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That important legal agreement to safeguard African Founders, co-Founders, and Start-ups

Uwem November 15, 2016 28

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From over 5 years of practice, I have noticed one extremely important legal agreement that most start-ups in Africa are either unaware of or haven’t fully taken advantage of. This agreement is referred to as “the Vesting Agreement”. Quickly, before we go into the nitty-gritty of a vesting agreement, I will like to explain what a “vesting” is and what are “vesting agreements or clauses”, strictly in the context of its functionality to an African start-up.

Vesting is a process by which benefits, privilege, authority, rights, or interest in an asset or property passes unconditionally to a person; whether natural or artificial person. A natural person being a human being or an artificial person being a company or institution registered under the laws. In Nigeria, Kenya, and Ghana, vesting seem more common in an area such as energy (in which electricity generation and distribution companies entered a vesting agreement of 15 years or more in the Nigerian case), and less and less in the start-up or tech space, which is a huge error. Although, vesting is not expressly provided for under the law, it is a smart business and contractual consideration that can be enforced in the court like any other valid contract.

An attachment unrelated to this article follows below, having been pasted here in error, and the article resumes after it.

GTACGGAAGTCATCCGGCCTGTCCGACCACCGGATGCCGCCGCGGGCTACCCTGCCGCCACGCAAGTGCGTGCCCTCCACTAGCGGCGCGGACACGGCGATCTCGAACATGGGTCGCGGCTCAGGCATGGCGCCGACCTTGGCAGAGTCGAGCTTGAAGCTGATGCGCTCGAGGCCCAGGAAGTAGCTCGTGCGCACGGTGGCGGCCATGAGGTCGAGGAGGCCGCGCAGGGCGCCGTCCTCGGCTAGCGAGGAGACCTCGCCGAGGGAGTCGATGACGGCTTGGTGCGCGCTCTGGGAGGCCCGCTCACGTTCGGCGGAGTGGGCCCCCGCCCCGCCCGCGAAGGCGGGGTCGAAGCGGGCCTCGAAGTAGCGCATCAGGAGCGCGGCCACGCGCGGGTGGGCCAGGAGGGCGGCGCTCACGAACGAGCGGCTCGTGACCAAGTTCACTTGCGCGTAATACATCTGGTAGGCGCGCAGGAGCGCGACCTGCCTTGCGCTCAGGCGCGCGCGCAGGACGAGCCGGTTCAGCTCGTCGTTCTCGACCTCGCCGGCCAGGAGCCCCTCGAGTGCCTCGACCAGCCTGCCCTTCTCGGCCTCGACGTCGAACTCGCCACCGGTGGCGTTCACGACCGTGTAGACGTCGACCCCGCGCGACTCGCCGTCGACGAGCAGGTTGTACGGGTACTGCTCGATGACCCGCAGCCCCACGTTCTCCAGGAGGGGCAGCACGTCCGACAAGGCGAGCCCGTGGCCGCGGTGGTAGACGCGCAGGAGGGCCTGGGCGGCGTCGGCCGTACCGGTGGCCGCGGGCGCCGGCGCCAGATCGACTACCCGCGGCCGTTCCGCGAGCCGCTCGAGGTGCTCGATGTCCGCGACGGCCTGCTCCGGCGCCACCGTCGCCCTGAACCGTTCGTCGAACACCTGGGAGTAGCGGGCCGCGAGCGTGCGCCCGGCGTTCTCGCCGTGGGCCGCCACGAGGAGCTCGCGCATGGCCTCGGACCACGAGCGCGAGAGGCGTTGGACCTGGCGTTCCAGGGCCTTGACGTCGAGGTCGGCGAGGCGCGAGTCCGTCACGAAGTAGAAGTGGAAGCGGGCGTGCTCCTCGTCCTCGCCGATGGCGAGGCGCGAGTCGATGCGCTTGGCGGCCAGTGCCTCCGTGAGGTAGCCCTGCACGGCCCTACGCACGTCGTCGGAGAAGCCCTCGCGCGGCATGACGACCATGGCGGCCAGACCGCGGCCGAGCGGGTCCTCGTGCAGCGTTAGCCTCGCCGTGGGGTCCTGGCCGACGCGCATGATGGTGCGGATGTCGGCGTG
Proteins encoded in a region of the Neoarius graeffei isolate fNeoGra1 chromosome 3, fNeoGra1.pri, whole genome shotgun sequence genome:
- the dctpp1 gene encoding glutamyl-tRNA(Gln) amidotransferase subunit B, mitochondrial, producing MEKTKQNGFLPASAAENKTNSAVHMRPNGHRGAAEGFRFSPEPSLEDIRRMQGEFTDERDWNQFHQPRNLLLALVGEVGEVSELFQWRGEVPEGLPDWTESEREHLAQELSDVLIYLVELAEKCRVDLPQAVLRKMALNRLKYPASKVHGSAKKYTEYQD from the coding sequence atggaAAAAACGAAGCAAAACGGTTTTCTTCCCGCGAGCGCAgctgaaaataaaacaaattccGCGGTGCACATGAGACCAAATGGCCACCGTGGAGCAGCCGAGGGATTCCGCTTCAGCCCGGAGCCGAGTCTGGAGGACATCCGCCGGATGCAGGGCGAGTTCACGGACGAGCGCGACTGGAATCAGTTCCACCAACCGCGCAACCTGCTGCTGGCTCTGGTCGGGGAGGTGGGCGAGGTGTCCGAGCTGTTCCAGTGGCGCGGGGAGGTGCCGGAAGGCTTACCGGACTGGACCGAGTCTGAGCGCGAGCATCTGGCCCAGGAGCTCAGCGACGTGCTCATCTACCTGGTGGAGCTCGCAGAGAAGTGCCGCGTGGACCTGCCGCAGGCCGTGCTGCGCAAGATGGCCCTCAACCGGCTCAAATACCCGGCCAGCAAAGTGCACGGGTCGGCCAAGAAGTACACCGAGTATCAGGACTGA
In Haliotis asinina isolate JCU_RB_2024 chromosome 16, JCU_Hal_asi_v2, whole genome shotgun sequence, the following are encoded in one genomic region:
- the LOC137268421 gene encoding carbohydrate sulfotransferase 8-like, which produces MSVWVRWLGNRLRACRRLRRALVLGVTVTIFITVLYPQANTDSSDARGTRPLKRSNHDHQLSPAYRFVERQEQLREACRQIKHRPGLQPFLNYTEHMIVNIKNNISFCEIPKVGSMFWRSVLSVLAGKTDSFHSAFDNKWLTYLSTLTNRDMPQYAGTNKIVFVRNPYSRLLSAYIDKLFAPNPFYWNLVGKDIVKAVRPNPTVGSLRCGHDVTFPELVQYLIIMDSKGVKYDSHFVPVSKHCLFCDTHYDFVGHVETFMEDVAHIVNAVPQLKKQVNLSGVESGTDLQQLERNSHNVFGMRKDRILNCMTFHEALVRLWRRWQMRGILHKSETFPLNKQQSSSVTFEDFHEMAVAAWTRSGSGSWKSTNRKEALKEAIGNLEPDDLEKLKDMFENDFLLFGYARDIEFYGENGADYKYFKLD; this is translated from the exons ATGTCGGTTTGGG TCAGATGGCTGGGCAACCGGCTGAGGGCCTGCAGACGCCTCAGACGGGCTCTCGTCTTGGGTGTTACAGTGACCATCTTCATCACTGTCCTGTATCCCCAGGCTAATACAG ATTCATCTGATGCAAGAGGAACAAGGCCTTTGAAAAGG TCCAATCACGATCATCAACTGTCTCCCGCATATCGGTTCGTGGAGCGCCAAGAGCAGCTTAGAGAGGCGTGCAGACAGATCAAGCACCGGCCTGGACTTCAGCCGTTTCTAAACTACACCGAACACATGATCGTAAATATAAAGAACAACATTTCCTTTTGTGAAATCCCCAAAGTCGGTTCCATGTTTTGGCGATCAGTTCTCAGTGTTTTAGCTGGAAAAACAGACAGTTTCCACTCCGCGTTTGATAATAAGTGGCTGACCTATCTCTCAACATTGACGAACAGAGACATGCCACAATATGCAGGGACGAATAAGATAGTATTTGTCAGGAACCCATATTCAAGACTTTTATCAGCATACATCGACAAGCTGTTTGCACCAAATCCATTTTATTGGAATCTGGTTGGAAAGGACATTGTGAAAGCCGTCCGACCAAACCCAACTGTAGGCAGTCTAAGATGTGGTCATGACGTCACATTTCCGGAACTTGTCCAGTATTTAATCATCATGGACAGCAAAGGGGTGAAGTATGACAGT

Now, vesting agreement (or clause) is an arrangement that spells out which benefits, privilege, authority, rights, or interest in an asset or property (which includes a start-up) accrues to who and at what time. Vesting agreement ensures that at the beginning of the start-up, founders gets their full allotment of shares or equity stake to avoid double taxation, nevertheless, the company has the right to acquire a percentage of a founder’s equity in case he or she walks away. This means that if your partner walks away after a couple of months, he or she will not be able to claim the full worth of the company after the walk-away, because the company would reserve the rights to acquire the run-away partners’ equity when he or she left the company.

Some years ago, a client who was referred to me called me up complaining that he and his friend started an “App”, but after a while, the other partner got tired and walked away, without looking back. My client decided to keep working on getting traction and investments for it, until one day, a member of the Lagos Angel Network (LAN) offered to buy a large interest in it. This made the news, and it was not long before the run-away partner, gave a phone call to my client asking for half the share of the monies received. This could have been solved by a vesting agreement prepared by a lawyer with understanding on start-ups. I will also like to use the Facebook case, since Mark visited Africa recently. However, Mark wouldn’t have been “The Mark Zukerburg” but for a legally binding vesting agreement that secured his interests in Facebook, even in the midst of law suits. How, you might ask? Remember, the movie, “The Social Network” — Zukerburg’s friend (besides the twin brothers) returned to demand for his stake as co-founder with significant interest in the Facebook, but his claims couldn’t hold water, because the vesting agreement provided for a significant decline in shares, if a founder is inactive.